‘Mad Men’ set
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Pictures: On the set of ‘Mad Men’

By Meredith Blake, Special to the Los Angeles Times

Over the course of four seasons, “Mad Men” has repeatedly used enclosed spaces -- elevators, closets, backseats -- to re-enforce the themes of secrecy, repression and isolation that are central to the show. But as the show has moved from the twilight of the Eisenhower era into the more permissive mid-1960s, these dark corners have slowly begun to transform. Here’s a guided tour of the show’s most notable tight spots, with some assistance from “Mad Men” cinematographer, Chris Manley.

RELATED: In ‘Mad Men,’ fewer places to hide (AMC)
The layout of the old Sterling Cooper office reflected the rigid hierarchy of the American workplace of the 1950s. The women were corralled in the wide-open secretarial pool, while the men carried on as they pleased behind the closed doors. (Carin Baer/AMC)
For three seasons, the elevator had one very specific function: It was the only really integrated space in the “Mad Men” universe. In this episode, Don Draper ( Jon Hamm) bribes African American elevator operator Hollis (LeMonde Byrd) into saying the elevator is out of service in order to get back at Roger Sterling (John Slattery). (Carin Baer/AMC)
“Elevators are great for storytelling, because they can be a public and a private space,” says “Mad Men” cinematographer Chris Manley (pictured above with Becky Stockton, left, Courtney Podraza and Jessica Wrabel). But shooting in cramped quarters is tricky. “If you were shooting a real elevator, you’d have a really wide lens, but that’s antithetical to the look of our show. We take the walls out and move the camera back as far as we can without feeling like we’ve left the elevator.” (Michael Yarish/AMC)
The new offices of Sterling Cooper Draper Pryce are a rabbit warren of interconnected offices, hallways and glass walls. “We tend to shoot lower angles, so you’re always aware of the other offices,” Manley says. “This gives you an unexpected bonus of depth, but also a feeling of less privacy.” Joan Harris (Christina Hendricks) and secretary Caroline (Beth Hall) stand near the reflective glass walls of the new conference room. (Michael Yarish/AMC)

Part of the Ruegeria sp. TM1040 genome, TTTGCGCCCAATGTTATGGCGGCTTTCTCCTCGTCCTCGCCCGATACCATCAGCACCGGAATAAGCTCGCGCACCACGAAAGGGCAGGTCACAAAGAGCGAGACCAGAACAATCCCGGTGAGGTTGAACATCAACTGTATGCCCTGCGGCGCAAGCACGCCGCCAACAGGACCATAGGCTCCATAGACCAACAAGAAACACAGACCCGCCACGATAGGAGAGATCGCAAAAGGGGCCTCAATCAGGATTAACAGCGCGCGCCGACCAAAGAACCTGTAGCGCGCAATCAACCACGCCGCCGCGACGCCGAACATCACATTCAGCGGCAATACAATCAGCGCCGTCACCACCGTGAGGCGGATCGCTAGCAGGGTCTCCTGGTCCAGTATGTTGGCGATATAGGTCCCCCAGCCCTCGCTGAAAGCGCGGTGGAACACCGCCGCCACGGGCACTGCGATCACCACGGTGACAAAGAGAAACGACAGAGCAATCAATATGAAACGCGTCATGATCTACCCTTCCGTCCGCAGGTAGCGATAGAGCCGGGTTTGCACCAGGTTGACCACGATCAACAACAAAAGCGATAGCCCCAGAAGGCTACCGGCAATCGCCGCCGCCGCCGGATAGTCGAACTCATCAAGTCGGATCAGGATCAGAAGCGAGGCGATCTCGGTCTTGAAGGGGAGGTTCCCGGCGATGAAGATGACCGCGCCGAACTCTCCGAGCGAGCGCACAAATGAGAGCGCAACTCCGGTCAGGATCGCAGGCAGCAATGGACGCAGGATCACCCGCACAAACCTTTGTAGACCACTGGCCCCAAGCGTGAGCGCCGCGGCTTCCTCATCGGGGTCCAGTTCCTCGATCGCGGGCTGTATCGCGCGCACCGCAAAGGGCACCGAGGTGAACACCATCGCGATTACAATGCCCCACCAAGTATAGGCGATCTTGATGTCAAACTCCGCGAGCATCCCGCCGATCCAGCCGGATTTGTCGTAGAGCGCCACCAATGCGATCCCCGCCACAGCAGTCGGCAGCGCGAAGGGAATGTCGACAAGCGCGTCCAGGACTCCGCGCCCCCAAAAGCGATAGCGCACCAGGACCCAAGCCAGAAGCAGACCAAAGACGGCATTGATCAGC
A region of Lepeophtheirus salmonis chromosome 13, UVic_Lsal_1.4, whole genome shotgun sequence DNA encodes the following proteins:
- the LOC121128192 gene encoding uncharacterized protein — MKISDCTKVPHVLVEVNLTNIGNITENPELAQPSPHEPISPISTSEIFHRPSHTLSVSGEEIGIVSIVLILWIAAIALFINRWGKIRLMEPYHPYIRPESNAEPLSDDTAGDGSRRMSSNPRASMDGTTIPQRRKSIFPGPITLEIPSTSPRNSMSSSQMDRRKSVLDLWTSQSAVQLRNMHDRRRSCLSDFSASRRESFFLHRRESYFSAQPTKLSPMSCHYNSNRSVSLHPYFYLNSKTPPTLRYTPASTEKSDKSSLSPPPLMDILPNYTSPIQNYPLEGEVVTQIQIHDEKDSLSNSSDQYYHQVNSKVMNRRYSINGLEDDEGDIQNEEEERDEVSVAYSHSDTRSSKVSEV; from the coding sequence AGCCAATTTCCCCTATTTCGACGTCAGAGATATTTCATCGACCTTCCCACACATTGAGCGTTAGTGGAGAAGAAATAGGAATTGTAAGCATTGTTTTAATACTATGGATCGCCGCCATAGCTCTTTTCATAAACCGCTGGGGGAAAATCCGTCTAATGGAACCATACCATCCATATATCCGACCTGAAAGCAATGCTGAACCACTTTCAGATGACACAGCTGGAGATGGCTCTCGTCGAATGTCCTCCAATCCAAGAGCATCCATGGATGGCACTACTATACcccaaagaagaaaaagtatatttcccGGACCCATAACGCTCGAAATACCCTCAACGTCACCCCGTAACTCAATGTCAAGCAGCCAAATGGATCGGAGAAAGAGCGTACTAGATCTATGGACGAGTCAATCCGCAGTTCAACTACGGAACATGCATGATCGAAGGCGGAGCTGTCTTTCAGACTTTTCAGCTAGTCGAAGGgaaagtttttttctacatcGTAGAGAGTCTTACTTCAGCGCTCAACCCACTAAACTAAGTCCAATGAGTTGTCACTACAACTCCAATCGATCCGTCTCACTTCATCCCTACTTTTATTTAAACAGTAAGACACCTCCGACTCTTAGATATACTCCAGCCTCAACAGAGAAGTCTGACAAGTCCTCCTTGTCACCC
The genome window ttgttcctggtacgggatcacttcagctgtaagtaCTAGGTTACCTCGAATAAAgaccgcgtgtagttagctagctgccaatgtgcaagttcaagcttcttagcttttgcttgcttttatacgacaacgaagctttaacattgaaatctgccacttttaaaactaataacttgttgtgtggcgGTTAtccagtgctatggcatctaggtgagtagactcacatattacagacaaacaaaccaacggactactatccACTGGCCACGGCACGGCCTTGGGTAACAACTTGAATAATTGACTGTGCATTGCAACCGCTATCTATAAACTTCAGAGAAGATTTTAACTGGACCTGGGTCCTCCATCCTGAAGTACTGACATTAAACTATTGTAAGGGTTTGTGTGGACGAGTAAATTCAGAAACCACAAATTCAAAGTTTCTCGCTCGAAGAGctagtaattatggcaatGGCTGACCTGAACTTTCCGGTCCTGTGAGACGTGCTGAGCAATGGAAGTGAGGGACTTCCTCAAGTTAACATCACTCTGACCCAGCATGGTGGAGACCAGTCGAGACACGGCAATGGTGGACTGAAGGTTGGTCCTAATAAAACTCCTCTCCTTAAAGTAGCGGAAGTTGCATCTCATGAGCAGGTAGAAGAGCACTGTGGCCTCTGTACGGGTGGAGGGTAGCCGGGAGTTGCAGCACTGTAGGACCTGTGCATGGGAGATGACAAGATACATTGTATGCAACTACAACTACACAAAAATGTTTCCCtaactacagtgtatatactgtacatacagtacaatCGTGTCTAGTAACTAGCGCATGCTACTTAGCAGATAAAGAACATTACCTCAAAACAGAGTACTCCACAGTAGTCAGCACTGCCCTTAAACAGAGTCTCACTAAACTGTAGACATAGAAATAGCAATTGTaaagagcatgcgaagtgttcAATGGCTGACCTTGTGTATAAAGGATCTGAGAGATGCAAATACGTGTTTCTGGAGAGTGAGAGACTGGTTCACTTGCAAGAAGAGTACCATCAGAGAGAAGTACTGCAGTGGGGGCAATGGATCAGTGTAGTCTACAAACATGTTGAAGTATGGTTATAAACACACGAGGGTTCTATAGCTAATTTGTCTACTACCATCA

While he was recovering from a stroke, Betty’s father Gene (Ryan Cutrona) stayed in the Drapers’ small spare room. Young Sally Draper (Kiernan Shipka) spent hours reading to him from “The Decline and Fall of the Roman Empire.” After Gene’s death, Sally’s new little brother -- also named Gene -- moved into the room. Sally was spooked. (Carin Baer/AMC)
“We like to frame people within doorways, very often it adds to a feeling of isolation,” Manley says. It’s no surprise that Betty Draper (January Jones), who is probably the show’s most repressed character, often appears in these kinds of tableaus. (Carin Baer/AMC)
The agency bathroom has always been a favorite hiding spot for the teary-eyed women of “Mad Men,” but lately it’s also been a setting for more pivotal drama. In the episode “The Suitcase,” Peggy Olson (Elisabeth Moss) follows a very drunk Don Draper into the men’s room. It’s an indication of their special bond, but also of Peggy’s trailblazing career. (Michael Yarish/AMC)
“Mad Men” began in 1960, and part of the pleasure of the show is seeing the gradual move away from the repressive Eisenhower era. For the first three seasons, taboo sexual behavior was largely confined to the show’s dark and secretive spaces. In this scene from the Season 2 finale, “Meditations in an Emergency,” Betty Draper (January Jones) initiates a tryst with a handsome stranger (Ryan McPartlin) in a shadowy Manhattan bar. (Carin Baer/AMC)
Betty’s husband, Don ( Jon Hamm), prefers cars for his illicit encounters, as in this scene with his mistress (and daughter’s teacher), Suzanne Farrell (Abigail Spencer). (Carin Baer/AMC)
In Season 3’s “The Wee Small Hours,” tobacco executive Lee Garner Jr. makes a pass at closeted gay art director Sal Romano in an editing booth. Sal rejects him, and loses his job as a result. (Carin Baer/AMC)
Peggy’s romance with Abe Drexler (Charlie Hofheimer) began with a kiss in a closet at an illegal Tribeca loft party. “That was my least favorite small space to shoot ever,” says Manley. “You want to keep a sense of realism, but these characters would be in complete darkness. In the end, people will believe it, or they won’t.”

RELATED: In ‘Mad Men,’ fewer places to hide (Michael Yarish/AMC)